What is hybrid work?

Bal­anc­ing the ben­e­fits of home and office life 

The arti­cle rep­re­sents sub­jec­tive opin­ions of Hines, the spon­sor of invest­ment vehi­cles offered by Hines Secu­ri­ties. Oth­er mar­ket par­tic­i­pants may rea­son­ably have dif­fer­ing opinions.

Over the past few years, hybrid work has gained pop­u­lar­i­ty as com­pa­nies and work­ers start to take on a more peo­ple first” mind­set. The hybrid mod­el has gen­er­al­ly been viewed as a suc­cess, seam­less­ly blend­ing the ben­e­fits of work­ing in a home and work­ing at the office into one. But what exact­ly con­sti­tutes hybrid work?

What does being a hybrid worker mean? 

Defin­ing a hybrid work expe­ri­ence can be dif­fi­cult because it means dif­fer­ent things to dif­fer­ent employ­ers. For some, being a hybrid work­er means work­ing in the office a few days and work­ing at home the rest of the week. For oth­ers, being a hybrid work­er means work­ing from any­where you choose at any time of the day or night. In more spe­cif­ic cas­es, being a hybrid work­er means being assigned par­tic­u­lar days each week or month to come in to han­dle man­age­r­i­al duties or meet with team mem­bers face to face. No mat­ter how a com­pa­ny defines hybrid work, one word can sum up the entire expe­ri­ence: flexibility.

The typical hybrid work models 

Hybrid employ­ers have a few dif­fer­ent meth­ods of allow­ing employ­ees to han­dle busi­ness. Most hybrid work­place envi­ron­ments employ mod­els such as:

  • Fixed Hybrid Work — Some orga­ni­za­tions set cer­tain days and times for their employ­ees to either work from home or the office. Some teams might go into the office on Mon­days and Wednes­days, while oth­ers work from home on Tues­days and Thursdays.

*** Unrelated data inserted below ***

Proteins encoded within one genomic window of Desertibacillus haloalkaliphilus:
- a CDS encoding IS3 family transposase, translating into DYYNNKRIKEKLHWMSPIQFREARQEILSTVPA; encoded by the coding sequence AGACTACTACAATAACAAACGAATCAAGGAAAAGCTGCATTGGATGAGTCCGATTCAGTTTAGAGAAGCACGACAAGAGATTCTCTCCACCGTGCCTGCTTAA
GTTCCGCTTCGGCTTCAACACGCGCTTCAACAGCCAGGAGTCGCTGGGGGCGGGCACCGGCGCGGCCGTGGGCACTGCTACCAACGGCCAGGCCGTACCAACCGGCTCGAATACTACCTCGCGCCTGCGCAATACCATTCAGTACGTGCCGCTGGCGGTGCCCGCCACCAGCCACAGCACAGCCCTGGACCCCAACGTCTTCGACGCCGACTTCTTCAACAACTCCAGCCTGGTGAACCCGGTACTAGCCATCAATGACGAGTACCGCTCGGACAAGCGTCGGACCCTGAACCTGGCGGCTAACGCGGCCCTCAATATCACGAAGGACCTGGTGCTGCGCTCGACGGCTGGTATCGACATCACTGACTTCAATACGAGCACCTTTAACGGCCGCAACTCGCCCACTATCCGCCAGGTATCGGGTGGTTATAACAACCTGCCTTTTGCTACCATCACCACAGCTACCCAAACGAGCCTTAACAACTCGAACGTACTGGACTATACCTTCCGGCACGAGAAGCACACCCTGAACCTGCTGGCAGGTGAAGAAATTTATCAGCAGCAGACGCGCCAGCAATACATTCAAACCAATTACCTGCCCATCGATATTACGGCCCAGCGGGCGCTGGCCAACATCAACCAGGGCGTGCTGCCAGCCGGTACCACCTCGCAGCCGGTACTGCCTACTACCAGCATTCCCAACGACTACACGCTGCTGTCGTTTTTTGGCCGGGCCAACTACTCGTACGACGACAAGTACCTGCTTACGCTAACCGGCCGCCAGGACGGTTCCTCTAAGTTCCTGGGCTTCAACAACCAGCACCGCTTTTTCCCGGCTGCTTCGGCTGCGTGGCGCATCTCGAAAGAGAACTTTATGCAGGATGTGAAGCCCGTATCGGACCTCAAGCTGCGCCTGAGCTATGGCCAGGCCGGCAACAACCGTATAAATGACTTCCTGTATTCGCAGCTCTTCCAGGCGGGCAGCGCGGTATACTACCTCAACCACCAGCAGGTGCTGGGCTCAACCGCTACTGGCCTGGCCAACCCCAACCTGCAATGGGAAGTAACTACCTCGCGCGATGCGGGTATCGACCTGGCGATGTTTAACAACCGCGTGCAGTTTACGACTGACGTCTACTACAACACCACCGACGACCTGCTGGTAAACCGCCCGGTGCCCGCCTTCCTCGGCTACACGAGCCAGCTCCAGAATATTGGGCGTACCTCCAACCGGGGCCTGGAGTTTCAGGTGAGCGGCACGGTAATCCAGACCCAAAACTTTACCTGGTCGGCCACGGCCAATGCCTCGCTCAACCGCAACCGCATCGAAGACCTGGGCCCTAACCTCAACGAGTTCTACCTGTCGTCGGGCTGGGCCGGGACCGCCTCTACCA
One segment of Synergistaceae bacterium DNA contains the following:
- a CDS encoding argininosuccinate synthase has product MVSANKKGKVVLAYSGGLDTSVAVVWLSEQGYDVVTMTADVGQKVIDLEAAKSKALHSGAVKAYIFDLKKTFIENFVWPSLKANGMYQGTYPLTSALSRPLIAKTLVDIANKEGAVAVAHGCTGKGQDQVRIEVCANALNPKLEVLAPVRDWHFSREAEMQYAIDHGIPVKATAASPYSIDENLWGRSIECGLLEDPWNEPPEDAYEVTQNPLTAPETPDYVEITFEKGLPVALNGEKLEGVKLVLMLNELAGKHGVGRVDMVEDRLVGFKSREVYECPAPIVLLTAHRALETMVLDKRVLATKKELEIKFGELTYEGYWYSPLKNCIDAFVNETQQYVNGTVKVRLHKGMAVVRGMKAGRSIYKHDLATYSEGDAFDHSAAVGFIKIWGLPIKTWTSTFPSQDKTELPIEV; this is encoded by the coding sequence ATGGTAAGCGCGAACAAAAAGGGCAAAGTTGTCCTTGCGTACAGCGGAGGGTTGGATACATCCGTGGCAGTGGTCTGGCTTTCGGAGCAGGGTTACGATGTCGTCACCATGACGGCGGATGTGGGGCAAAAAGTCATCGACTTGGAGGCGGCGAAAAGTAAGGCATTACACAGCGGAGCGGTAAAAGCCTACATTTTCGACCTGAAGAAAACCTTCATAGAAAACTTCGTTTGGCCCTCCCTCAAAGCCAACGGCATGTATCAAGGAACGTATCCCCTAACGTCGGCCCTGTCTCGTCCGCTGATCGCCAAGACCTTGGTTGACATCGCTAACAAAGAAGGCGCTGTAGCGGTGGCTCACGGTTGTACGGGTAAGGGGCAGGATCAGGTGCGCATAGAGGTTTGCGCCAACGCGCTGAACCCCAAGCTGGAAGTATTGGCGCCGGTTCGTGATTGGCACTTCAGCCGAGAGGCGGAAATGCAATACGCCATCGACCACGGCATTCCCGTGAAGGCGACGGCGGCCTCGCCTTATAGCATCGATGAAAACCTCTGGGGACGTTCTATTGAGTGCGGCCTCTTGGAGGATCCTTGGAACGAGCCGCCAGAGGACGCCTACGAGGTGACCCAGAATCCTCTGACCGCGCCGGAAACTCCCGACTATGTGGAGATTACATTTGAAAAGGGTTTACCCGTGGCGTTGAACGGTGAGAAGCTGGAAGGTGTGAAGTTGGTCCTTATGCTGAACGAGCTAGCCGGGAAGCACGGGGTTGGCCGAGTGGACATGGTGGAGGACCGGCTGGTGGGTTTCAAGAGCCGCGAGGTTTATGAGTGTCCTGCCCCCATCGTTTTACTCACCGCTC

• Flex­i­ble Hybrid Work — Teams and work­ers can choose where to work based on the day’s pri­or­i­ties. Days focused on col­lab­o­ra­tion might mean a day lever­ag­ing office tools. Days focused on indi­vid­ual work mean a work­er can head to a cof­fee shop or stay at home.
  • Office-Based Hybrid Work — This allows teams to have the option of work­ing a few days from home each week, but most employ­ees are expect­ed to work in the office as much as possible.
  • Remote-Based Hybrid Work — The oppo­site of office-based work, employ­ees usu­al­ly work from home with occa­sion­al vis­its to the office focused on major mile­stones, team-build­ing activ­i­ties, or train­ing days.

Why has hybrid work gained so much popularity? 

Hybrid work has gained pop­u­lar­i­ty because there are so many dif­fer­ent types of peo­ple that exist in the work­force. Com­pa­ny cul­ture still mat­ters (some would say more than ever before), and a com­pa­ny can still have a great cul­ture while allow­ing employ­ees to work when and where they feel com­fort­able. It can also pro­mote a much bet­ter work-life bal­ance, reduc­ing the time lost due to com­mut­ing. This can give stu­dents the flex­i­bil­i­ty to take class­es or allow par­ents to han­dle the kids at home while bal­anc­ing their dai­ly work tasks. 

A hybrid envi­ron­ment can give employ­ers access to tal­ent across the globe. Envi­ron­ments that don’t allow hybrid work only have access to work­ers with­in a local region. Now a busi­ness can oper­ate out of loca­tions away from its main hub while ben­e­fit­ing from the knowl­edge and skills of remote employees.

How can hybrid work be maximized? 

To max­i­mize the hybrid work expe­ri­ence, work­ers and com­pa­nies must be in uni­son on var­i­ous fac­tors. Work­ers must be aware of the trust the employ­er has in them to work to the best of their abil­i­ties, and orga­ni­za­tions must prop­er­ly com­mu­ni­cate the impor­tance of cul­ture, guide­lines, due dates, and any­thing else deemed necessary. 

Addi­tion­al­ly, employ­ers must build infra­struc­ture or use loca­tions that make the employ­ee expe­ri­ence in a hybrid work envi­ron­ment worth­while. Work­ing away from the office is great, but only if employ­ees oper­ate in a com­fort­able and pro­duc­tive environment.